In shades of pink, red, purple, blue and white, these delicate daisy-like blossoms add punch to the autumn garden. There is an abundance of varieties available, with dwarf plants and ones that grow 3-5 feet. I particularly love the dark purple of the ‘Purple Dome’ and the brilliant red of ‘Winston Churchill’. The airy foliage is a nice contrast to the flowers and helps fill in fall bouquets. Give them a sunny site and enjoy the show. Cut the flowers when most of the flowers are open.
Don’t let the name of this perennial put you off! Nick-named for blossoms shaped like turtles heads, this plant adds a lot of interest to the fall garden. Coming in shades of white, pink or red, turtle head has attractive foliage and generally, the plant is 3 feet tall and 2 feet wide. Partial shade to full sun and a consistently moist to wet, organic soil are ideal conditions for growth. Cut the flowers when they are just opening.
Tall and stately, the anemones add pink or white flowers to the fall garden. An excellent selection is ‘Honorine Joubert’. This vigorous plant grows up to five feet and produces masses of single white flowers. ‘Max Vogel’ is another tall plant with single pink flowers. Where you need a shorter plant, look for ‘Prince Henry’. It only reaches two feet and had semi-double flowers that are rosy pink. Japanese anemones need well draining soil and shade. Cut the flowers as the buds open.
zones 5 to 8
Sedum makes a great cutting garden plant. It requires minimal attention and is drought tolerant. ‘Autumn Joy’ is the traditional variety but newer varieties such as ‘Bertram Anderson, ‘Brilliant’ and ‘Matrona’ are excellent choices. Give sedum full sun and well-drained soil and sit back and enjoy the show. Cut when most of the florets are open.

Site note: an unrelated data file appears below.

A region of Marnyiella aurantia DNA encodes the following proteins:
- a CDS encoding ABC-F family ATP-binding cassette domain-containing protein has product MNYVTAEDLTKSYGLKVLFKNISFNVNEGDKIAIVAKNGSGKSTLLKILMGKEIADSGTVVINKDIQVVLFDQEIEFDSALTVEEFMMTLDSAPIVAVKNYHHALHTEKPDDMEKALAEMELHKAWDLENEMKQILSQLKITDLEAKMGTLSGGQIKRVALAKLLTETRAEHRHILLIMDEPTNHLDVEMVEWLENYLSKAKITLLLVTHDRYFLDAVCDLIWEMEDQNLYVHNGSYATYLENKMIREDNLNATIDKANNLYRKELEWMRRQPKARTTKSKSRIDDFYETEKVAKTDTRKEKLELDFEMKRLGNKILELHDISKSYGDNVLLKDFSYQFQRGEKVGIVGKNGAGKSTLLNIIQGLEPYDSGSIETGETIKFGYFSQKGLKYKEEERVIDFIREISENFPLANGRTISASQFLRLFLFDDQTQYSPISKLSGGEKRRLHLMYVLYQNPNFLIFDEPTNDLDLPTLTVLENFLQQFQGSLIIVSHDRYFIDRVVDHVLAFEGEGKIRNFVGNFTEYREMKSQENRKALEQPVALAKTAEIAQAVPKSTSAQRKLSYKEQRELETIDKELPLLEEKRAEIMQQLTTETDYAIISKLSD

Tips to keep your cutting garden plants alive longer!
- Use clippers or shears instead of household scissors to avoid crushing the plants vascular system and prevent proper water uptake
- Remove all the lower foliage that would be submerged in water. This will retard bacterial growth, which shortens the vase life of flowers and makes the water smell foul.
- Professional florists and commercial growers always use lukewarm water for their cut flowers. The water temperature should be 100°F to 110°F. (An exception is when you are using bulb flowers, such as hyacinths and tulips, which need cold water.) Warm water molecules move faster than cold water molecules and so can be absorbed by flowers with greater ease. The objective is to get water and nutrients as quickly as possible to the head of the flower.
- Remember flowers need 3 ingredients to survive: carbohydrates, biocides, and acidifiers. Carbohydrates ( sugar, 7-up) are necessary for cell metabolism; biocides ( bleach, aspirin) combat bacteria and are necessary for maintaining plant health; acidifiers ( vinegar) adjust the pH of water to facilitate and increase water uptake.
Homemade Flower Preservative
Home mixes can be as effective as commercial preservatives. This easy-to-make recipe is my favorite.
1 teaspoon sugar
1 teaspoon household bleach
2 teaspoons lemon or lime juice
1 quart lukewarm water
- Cut the stems underwater always – When you cut it in open air it exposes the veins, and prevents the plant from absorbing the maximum needed water.
- Cut stem at an angle to open up more stem to pull in more water
- Put freshly cut flowers in container full of water that is slightly acidic to prevent the cuts on stems from sealing up – add vinegar or lemon juice.